Mrs. Coltrane Transitions to Heaven

Carole’s mom died this week (on 11/16). The following is from my comments at the funeral service:

We just did not want her to go, even though the Bible says “to die is gain.”

Indeed, it was gain for Mrs. Coltrane. During those final days as we stood beside her bed, I prayed that God would make her better. In the moments after she died, it occurred to me that God did exactly that. He made her better. In Heaven he set her free from a body that did not work so well anymore.

It was also gain for those in Heaven. When she died, we said she’s gone. In Heaven, her husband (R.V.), mother and father (Bertie and Robert), four sisters (Ruth, Lillian, Mary, and Treva) said, “Here she comes!”

But for us, her passing was not gain, but loss. Steve, Carole, and Dianne lost their mother. Her 13 surviving grandchildren (Sandra, Lori, Kim, Chris, Jennifer, Kimberley, Eric, Scott, Todd, Jonathan, Susanna, Amanda, and Melinda) lost their grandmother. (Grandson, Mickey, was already on the other side to welcome her.) And her 21 great-grandchildren (Cody, Chase, Kenzi, Brandon, Jacob, Gavin, Ally, Maddie, Abby, Kaylin, David, Jonathan, Ridge, Wesley, Joseph, Thomas, Bennett, Taylor, Casey, Emily and Katelyn) lost their great-grandmother.

But wait! The Bible says we do not suffer loss as those who have no hope. From our counseling we understand that our experience of loss is not the same for those of us who have 1) faith and 2) the confidence of no unfinished business.

Our faith is in Christ as our only hope for going to Heaven. God does not have a generic plan for our salvation. The Bible says that “In him, we have redemption through his blood, the forgiveness of sins” (Ephesians 1:7). Jesus said, “I am the way and the truth and the life. No one comes to the Father except through me” (John 14:6).

I remember the time I first talked to Mrs. Coltrane about her faith. I knew she was a member of Ebenezer United Methodist Church and was their pianist for over 30 years, but I was still interested to know about her faith. I found that we can sometimes learn what a person believes by asking about their church.

So one afternoon, I asked: “Does your church believe the Bible is the Word of God?”

She answered, “Of course they do!”

“Do they believe that Jesus is the Son of God and that he died on the cross for us so that we could go to Heaven?” I asked.

“Of course they do!” she answered looking straight in my face.

It was as if she was saying, “Of course we do, don’t you?”

So, we who have faith do not grieve our loss as those who have no hope of Heaven. Mrs. Coltrane gave every evidence of her faith in Christ and love for him.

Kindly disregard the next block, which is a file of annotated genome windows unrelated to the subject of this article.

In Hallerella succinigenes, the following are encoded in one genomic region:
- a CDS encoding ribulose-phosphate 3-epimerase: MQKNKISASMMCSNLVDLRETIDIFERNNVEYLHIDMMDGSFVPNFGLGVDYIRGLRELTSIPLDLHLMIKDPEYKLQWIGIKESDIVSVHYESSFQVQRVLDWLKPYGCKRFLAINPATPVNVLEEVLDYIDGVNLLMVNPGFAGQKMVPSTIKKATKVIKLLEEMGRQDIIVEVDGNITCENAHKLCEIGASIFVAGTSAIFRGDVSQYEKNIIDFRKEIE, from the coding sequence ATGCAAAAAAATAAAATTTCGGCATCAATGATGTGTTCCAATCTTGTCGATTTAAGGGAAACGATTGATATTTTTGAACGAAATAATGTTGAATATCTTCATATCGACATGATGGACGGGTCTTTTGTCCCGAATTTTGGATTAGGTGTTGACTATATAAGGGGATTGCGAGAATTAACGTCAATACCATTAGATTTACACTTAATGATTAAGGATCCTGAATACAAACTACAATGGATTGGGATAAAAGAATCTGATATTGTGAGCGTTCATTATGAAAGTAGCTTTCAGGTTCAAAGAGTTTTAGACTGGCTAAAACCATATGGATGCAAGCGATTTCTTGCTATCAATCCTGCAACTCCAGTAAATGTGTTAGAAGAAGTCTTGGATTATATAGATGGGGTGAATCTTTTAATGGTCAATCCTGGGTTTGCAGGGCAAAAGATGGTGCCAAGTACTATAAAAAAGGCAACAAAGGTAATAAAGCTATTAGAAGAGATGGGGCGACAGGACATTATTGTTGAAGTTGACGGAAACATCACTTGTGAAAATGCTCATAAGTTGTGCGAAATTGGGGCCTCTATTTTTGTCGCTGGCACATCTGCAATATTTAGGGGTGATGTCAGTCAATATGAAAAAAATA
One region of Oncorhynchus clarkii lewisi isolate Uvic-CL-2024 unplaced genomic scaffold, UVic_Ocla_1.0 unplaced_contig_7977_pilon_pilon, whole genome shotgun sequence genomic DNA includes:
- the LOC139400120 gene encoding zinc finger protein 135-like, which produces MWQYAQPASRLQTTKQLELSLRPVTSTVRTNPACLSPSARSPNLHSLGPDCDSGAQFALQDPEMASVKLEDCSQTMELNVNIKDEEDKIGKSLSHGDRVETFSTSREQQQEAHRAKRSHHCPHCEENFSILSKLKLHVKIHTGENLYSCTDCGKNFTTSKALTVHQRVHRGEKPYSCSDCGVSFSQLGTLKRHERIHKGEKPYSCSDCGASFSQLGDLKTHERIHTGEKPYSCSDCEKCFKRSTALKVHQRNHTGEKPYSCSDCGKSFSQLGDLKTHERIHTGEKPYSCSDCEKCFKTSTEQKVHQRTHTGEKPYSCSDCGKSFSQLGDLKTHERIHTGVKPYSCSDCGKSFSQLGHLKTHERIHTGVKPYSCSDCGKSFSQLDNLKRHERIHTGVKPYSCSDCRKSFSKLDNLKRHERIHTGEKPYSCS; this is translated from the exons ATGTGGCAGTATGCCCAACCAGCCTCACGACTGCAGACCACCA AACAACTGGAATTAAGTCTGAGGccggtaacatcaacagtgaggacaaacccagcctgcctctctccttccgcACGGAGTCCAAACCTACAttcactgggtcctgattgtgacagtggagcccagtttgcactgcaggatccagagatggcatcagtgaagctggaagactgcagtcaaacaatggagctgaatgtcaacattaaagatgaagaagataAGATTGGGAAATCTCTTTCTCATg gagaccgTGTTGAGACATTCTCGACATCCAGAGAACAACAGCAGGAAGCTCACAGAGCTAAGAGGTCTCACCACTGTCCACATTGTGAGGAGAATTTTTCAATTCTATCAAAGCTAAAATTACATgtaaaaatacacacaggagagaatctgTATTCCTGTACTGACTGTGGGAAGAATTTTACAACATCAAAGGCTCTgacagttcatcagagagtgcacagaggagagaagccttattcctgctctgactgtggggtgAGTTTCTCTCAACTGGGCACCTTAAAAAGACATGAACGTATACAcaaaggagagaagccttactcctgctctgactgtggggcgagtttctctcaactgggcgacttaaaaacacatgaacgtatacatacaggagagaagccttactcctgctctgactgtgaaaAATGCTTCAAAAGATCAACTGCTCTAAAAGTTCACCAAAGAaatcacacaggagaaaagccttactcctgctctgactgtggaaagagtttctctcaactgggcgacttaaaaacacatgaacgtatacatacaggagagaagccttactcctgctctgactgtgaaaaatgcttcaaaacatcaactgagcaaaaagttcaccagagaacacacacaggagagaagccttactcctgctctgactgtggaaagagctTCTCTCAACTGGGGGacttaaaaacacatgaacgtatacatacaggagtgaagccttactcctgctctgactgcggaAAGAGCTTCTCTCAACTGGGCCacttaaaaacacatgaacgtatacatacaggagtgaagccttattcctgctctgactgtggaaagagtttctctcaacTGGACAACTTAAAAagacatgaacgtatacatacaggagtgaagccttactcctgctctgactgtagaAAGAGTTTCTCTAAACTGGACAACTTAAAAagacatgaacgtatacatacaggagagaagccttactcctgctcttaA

But we also do not grieve as others because we do not have unfinished business.

Mrs. Coltrane did not know much about unfinished business. Anyone who knew her knows that she attended to the business of her personal life, her home, and her church. No duty was left undone, no meals were missed, and no dishes were left in the sink.

That was the legacy she left her children. When The Salvation Army needed someone to take care of an important responsibility for their Give a Kid a Coat and Angel Tree Christmas programs, Carole recommended Steve because she knew he would get it done. And he did. Major Egan, who is here today, will tell you that.

When Dianne’s company wanted to expand their business to the west coast, they sent her. She has been enormously successful and is now a vice president with the company.

I know close and personal about Carole’s work ethic. She leaves no unfinished business in her care for herself, her home, her church, and her work.

Also, the family does not grieve as others because they have no unfinished business in their care for their mother. During her several years at the senior care home, a family member was with her almost every day to attend to her needs. They fussed over her hair, her nails, her clothing, or any other need she had. During most of those years, Steve and Nita were on-call almost around the clock. So also were Dianne and Frank. In these past two years, since moving back to North Carolina, Carole has been able to share in much of that responsibility, going almost every day to the care home to care for the needs of her mom. Also, in the past year or so, granddaughter, Kim, has regularly cut and fixed her hair.  

I welcome the opportunity to make these comments because I am passionate to say to family and friends that, although we will miss Mrs. Coltrane in this life, we do not grieve as others who do not have our faith, but rather take comfort in knowing that, because we have trusted Jesus Christ and his death on the cross as our only hope for going to Heaven, we will see her again.  

Don Loy Whisnant/The Grace Perspective 10K17